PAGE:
November 27, 2012

Colonel Pomrenze folder in Stephen Solender material

Filed under: found in the archives, interesting or noteworthy archival material — thiscangobacktothearchives @ 11:56 am

Mr. Pomrenze has been mentioned previously in our blog posts, as he played an important role in identifying material of permanent archival value at the Federation of Jewish Philanthropies (and many other organizations) as a consultant in records management and archives. But Mr. Pomrenze has been especially on the minds of the archivists and staff at The American Jewish Historical Society. In addition to the Society’s holdings of his papers, the “Colonel” will be honored next month at the AJHS Emma Lazarus Dinner with the Legacy Award for his role as one of the Monuments Men and his supervision of the restoration effort at the Offenbach Depot, where the Germans stored more than 3 million looted Jewish works.

While processing Executive Vice President material from Stephen Solender, we encountered a folder called Colonel S.J. Pomrenze, 1980-1981.

The contents of the folder detail the process that Mr. Pomrenze went in order to round-up/create the Solender Family papers (P-554) from material in New York, Baltimore, and elsewhere. The correspondence within the folder provides great insight into the process that Pomrenze went through, as a consultant, to create a family archive. There is correspondence between Pomrenze and the American Jewish Historical Society (Nathan M. Kaganoff), American Jewish Archives (Jacob Rader Marcus), Associated Jewish Charities & Welfare Fund (Stephen Solender) and Sanford Solender while he was Executive Vice President at the Federation of Jewish Philanthropies.

Colonel Pomerenze's notes on Solender Family Archives

Colonel Pomrenze’s consultant notes on possible locations and archival sources for the creation of the Solender Family Archives.

The folder shows another facet of Colonel Pomrenze’s life as a consultant, archivist, and records manager. Since the material sheds so much light on the related collection, we currently plan to relocate the folder to the Solender Family Papers where it should enhance the administrative clarity of how that collection was formed.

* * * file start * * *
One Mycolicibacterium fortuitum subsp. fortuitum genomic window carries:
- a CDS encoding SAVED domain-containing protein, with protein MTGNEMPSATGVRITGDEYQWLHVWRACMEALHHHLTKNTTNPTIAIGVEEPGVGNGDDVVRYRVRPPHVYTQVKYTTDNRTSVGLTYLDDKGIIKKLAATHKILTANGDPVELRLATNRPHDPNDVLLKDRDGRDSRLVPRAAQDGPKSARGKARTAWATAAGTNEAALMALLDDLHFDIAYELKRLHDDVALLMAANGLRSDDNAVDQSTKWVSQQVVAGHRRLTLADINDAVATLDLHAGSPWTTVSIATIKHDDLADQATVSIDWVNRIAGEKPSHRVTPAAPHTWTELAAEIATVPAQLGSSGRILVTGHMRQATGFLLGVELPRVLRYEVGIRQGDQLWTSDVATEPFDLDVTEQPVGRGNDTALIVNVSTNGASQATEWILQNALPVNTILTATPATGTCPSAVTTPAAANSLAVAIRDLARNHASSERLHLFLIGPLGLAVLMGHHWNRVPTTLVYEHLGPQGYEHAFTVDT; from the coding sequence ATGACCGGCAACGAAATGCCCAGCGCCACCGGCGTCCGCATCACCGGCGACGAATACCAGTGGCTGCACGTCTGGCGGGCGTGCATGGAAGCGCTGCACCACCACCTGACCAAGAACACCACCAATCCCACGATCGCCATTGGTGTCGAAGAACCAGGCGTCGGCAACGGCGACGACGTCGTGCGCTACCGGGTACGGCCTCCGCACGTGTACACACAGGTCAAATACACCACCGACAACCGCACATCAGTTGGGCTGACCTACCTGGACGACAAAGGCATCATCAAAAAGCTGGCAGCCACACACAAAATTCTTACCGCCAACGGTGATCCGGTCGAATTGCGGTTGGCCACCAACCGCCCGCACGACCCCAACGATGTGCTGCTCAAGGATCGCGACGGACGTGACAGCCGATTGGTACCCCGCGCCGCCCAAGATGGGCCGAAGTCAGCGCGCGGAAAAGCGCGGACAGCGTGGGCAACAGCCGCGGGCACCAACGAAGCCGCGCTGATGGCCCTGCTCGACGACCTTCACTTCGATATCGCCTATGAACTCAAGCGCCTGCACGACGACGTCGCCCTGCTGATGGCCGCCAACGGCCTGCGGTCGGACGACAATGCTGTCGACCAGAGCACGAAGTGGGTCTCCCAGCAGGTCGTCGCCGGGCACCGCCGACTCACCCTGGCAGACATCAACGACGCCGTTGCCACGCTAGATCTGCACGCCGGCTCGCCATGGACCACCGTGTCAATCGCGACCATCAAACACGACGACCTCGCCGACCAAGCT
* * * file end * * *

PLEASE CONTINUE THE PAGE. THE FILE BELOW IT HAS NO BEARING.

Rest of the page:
November 12, 2012

“James R. Dumpson, a Defender of the Poor”

Filed under: Uncategorized — susanwoodland @ 4:08 pm

James R. Dumpson died last week, according to his obituary in the New York Times,  from which the following quotes are taken.

“… [A]s New York City’s commissioner of welfare in the 1960s [he] fiercely defended relief payments as both necessary and moral”.  He was trained as a social worker and was first appointed to a city post under Mayor Robert F. Wagner in 1959.  In addition, “Mr. Dumpson held high posts under Mayors John V. Lindsay, Abraham D. Beame, Edward I. Koch and David N. Dinkins.”  The Times ends his obituary with this quote:

” ‘You’ve always got to hold on to the great potential for change that people have … and when you see that change – that’s what keeps social workers from being overwhelmed from the misery around us.’ ”

What is the connection between Federation and Mr. Dumpson?  While processing the papers of Sanford Solender, there were many files documenting Solender’s work with the Community Council of Greater New York’s Task Force on the New York City Crisis.  This group of files was found to contain correspondence and other information from Dumpson’s office.  Solender was the chair of this task force from about 1975-1977, and there are 3 feet of files in the collection that document his tenure in this position.

For more information on Sanford Solender’s involvement with this task force, see our earlier post on the Community Council.

. Solender correspondence to Administrator James R. Dumpson, Human Resources Administration, 1975

Dumpson was brought onto the task force early in 1976 as a consultant because of his expertise in areas of social services in New York City, and no doubt because of his sympathetic attitude towards the work of not only Federation’s agencies, but all of the social services agencies in New York City during this daunting fiscal crisis.


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